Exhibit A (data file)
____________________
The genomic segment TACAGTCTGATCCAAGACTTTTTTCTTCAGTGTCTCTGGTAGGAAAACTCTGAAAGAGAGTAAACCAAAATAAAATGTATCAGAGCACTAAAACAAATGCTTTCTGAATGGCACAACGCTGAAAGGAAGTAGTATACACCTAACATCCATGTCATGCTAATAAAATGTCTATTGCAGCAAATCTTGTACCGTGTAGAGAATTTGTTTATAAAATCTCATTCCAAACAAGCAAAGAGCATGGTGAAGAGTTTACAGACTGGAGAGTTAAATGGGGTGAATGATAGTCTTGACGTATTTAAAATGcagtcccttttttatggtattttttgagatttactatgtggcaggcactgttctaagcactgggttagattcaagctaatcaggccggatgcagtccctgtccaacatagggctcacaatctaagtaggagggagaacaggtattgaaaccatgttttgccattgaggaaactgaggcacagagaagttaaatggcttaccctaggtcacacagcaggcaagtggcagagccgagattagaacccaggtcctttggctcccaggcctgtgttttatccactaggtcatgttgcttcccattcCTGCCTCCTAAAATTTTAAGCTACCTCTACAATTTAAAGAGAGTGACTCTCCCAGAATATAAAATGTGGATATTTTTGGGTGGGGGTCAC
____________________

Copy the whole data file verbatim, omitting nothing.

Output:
The genomic segment TACAGTCTGATCCAAGACTTTTTTCTTCAGTGTCTCTGGTAGGAAAACTCTGAAAGAGAGTAAACCAAAATAAAATGTATCAGAGCACTAAAACAAATGCTTTCTGAATGGCACAACGCTGAAAGGAAGTAGTATACACCTAACATCCATGTCATGCTAATAAAATGTCTATTGCAGCAAATCTTGTACCGTGTAGAGAATTTGTTTATAAAATCTCATTCCAAACAAGCAAAGAGCATGGTGAAGAGTTTACAGACTGGAGAGTTAAATGGGGTGAATGATAGTCTTGACGTATTTAAAATGcagtcccttttttatggtattttttgagatttactatgtggcaggcactgttctaagcactgggttagattcaagctaatcaggccggatgcagtccctgtccaacatagggctcacaatctaagtaggagggagaacaggtattgaaaccatgttttgccattgaggaaactgaggcacagagaagttaaatggcttaccctaggtcacacagcaggcaagtggcagagccgagattagaacccaggtcctttggctcccaggcctgtgttttatccactaggtcatgttgcttcccattcCTGCCTCCTAAAATTTTAAGCTACCTCTACAATTTAAAGAGAGTGACTCTCCCAGAATATAAAATGTGGATATTTTTGGGTGGGGGTCAC